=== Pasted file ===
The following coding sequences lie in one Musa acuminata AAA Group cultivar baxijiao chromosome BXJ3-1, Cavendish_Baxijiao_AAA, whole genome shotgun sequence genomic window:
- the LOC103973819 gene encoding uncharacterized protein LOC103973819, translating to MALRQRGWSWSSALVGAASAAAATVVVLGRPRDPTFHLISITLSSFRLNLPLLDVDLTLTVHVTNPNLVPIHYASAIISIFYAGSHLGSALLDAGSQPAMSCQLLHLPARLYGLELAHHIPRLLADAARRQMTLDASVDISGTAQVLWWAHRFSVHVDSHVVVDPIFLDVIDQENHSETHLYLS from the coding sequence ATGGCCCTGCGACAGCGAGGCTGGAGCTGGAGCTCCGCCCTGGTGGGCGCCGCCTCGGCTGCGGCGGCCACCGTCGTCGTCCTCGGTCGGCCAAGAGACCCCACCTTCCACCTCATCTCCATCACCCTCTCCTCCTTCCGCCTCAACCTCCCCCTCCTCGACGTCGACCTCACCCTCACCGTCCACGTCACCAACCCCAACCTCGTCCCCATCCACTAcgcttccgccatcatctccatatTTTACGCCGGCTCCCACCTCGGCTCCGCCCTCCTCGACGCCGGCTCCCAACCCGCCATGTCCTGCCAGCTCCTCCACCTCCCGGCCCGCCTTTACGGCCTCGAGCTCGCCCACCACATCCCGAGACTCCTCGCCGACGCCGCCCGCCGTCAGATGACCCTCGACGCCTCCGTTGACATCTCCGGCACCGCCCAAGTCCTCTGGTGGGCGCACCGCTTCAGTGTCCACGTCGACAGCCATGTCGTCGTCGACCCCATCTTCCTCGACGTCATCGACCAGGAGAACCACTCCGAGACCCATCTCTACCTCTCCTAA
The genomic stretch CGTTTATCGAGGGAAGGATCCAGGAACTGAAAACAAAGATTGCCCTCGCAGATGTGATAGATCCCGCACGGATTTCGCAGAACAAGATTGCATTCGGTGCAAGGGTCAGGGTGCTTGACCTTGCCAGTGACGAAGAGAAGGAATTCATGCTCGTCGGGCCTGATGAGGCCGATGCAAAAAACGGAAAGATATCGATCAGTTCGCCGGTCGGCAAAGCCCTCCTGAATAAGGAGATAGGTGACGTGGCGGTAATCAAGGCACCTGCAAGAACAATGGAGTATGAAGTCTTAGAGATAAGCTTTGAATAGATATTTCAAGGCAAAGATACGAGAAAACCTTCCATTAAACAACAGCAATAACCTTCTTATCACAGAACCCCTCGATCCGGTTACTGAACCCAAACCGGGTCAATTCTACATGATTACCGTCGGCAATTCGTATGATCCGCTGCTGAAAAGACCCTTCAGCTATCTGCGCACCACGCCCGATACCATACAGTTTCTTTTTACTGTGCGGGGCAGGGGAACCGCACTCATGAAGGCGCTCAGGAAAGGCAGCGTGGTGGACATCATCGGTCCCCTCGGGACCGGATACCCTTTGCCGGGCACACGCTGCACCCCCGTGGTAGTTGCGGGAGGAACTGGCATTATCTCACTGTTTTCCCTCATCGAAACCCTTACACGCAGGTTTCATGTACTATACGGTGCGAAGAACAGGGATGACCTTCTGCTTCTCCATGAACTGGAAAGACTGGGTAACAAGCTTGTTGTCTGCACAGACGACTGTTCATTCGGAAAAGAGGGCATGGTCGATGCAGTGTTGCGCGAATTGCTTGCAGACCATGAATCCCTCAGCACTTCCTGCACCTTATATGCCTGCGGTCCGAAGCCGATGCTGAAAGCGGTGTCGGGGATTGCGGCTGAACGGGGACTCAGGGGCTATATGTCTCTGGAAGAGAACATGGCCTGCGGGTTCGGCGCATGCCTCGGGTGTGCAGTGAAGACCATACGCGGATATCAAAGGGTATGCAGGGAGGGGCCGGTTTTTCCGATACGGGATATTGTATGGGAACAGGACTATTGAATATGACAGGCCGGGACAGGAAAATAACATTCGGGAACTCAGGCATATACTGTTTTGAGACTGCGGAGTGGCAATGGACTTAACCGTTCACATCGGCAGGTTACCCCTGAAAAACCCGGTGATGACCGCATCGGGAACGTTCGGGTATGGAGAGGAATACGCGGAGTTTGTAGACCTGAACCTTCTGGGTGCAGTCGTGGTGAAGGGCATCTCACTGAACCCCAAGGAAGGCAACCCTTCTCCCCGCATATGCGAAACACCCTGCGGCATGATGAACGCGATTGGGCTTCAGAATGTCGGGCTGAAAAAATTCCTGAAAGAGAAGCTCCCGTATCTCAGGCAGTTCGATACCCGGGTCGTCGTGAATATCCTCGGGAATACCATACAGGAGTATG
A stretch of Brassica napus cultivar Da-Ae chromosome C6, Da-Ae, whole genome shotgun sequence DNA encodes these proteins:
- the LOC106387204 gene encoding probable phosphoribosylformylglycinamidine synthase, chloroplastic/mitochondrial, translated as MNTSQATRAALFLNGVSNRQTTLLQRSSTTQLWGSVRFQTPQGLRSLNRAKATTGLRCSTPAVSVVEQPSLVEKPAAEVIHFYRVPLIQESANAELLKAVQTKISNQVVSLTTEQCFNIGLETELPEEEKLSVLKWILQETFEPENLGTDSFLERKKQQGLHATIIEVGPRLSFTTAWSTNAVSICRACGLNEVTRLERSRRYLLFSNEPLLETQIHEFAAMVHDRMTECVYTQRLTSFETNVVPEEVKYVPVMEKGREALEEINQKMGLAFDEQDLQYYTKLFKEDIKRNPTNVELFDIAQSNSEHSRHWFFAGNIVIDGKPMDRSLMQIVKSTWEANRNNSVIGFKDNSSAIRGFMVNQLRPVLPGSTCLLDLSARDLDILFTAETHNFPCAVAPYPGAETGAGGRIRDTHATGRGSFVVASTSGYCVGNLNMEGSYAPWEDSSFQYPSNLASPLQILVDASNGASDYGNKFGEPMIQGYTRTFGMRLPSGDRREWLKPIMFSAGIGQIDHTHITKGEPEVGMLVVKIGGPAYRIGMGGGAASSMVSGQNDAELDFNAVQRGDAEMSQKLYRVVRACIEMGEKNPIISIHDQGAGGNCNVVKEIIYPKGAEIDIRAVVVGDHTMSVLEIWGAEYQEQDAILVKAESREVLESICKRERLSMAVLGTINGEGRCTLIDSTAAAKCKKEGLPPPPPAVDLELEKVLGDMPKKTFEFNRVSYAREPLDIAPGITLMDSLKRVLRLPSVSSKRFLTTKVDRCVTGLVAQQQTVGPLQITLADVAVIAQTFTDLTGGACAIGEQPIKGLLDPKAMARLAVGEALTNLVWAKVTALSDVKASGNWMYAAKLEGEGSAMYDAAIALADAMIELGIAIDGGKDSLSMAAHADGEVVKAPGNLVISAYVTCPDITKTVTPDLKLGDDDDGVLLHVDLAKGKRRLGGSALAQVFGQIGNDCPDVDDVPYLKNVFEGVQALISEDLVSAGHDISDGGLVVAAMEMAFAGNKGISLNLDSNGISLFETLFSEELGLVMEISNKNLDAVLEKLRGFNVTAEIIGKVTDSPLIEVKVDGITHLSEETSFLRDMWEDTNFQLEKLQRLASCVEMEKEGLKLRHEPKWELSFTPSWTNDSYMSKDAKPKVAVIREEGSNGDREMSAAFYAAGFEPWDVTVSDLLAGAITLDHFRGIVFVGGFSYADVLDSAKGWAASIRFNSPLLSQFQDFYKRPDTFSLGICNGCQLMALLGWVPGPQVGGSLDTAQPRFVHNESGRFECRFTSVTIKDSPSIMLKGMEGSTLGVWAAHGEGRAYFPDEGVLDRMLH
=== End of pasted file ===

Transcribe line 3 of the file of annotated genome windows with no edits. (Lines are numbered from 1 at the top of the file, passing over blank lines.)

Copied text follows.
The genomic stretch CGTTTATCGAGGGAAGGATCCAGGAACTGAAAACAAAGATTGCCCTCGCAGATGTGATAGATCCCGCACGGATTTCGCAGAACAAGATTGCATTCGGTGCAAGGGTCAGGGTGCTTGACCTTGCCAGTGACGAAGAGAAGGAATTCATGCTCGTCGGGCCTGATGAGGCCGATGCAAAAAACGGAAAGATATCGATCAGTTCGCCGGTCGGCAAAGCCCTCCTGAATAAGGAGATAGGTGACGTGGCGGTAATCAAGGCACCTGCAAGAACAATGGAGTATGAAGTCTTAGAGATAAGCTTTGAATAGATATTTCAAGGCAAAGATACGAGAAAACCTTCCATTAAACAACAGCAATAACCTTCTTATCACAGAACCCCTCGATCCGGTTACTGAACCCAAACCGGGTCAATTCTACATGATTACCGTCGGCAATTCGTATGATCCGCTGCTGAAAAGACCCTTCAGCTATCTGCGCACCACGCCCGATACCATACAGTTTCTTTTTACTGTGCGGGGCAGGGGAACCGCACTCATGAAGGCGCTCAGGAAAGGCAGCGTGGTGGACATCATCGGTCCCCTCGGGACCGGATACCCTTTGCCGGGCACACGCTGCACCCCCGTGGTAGTTGCGGGAGGAACTGGCATTATCTCACTGTTTTCCCTCATCGAAACCCTTACACGCAGGTTTCATGTACTATACGGTGCGAAGAACAGGGATGACCTTCTGCTTCTCCATGAACTGGAAAGACTGGGTAACAAGCTTGTTGTCTGCACAGACGACTGTTCATTCGGAAAAGAGGGCATGGTCGATGCAGTGTTGCGCGAATTGCTTGCAGACCATGAATCCCTCAGCACTTCCTGCACCTTATATGCCTGCGGTCCGAAGCCGATGCTGAAAGCGGTGTCGGGGATTGCGGCTGAACGGGGACTCAGGGGCTATATGTCTCTGGAAGAGAACATGGCCTGCGGGTTCGGCGCATGCCTCGGGTGTGCAGTGAAGACCATACGCGGATATCAAAGGGTATGCAGGGAGGGGCCGGTTTTTCCGATACGGGATATTGTATGGGAACAGGACTATTGAATATGACAGGCCGGGACAGGAAAATAACATTCGGGAACTCAGGCATATACTGTTTTGAGACTGCGGAGTGGCAATGGACTTAACCGTTCACATCGGCAGGTTACCCCTGAAAAACCCGGTGATGACCGCATCGGGAACGTTCGGGTATGGAGAGGAATACGCGGAGTTTGTAGACCTGAACCTTCTGGGTGCAGTCGTGGTGAAGGGCATCTCACTGAACCCCAAGGAAGGCAACCCTTCTCCCCGCATATGCGAAACACCCTGCGGCATGATGAACGCGATTGGGCTTCAGAATGTCGGGCTGAAAAAATTCCTGAAAGAGAAGCTCCCGTATCTCAGGCAGTTCGATACCCGGGTCGTCGTGAATATCCTCGGGAATACCATACAGGAGTATG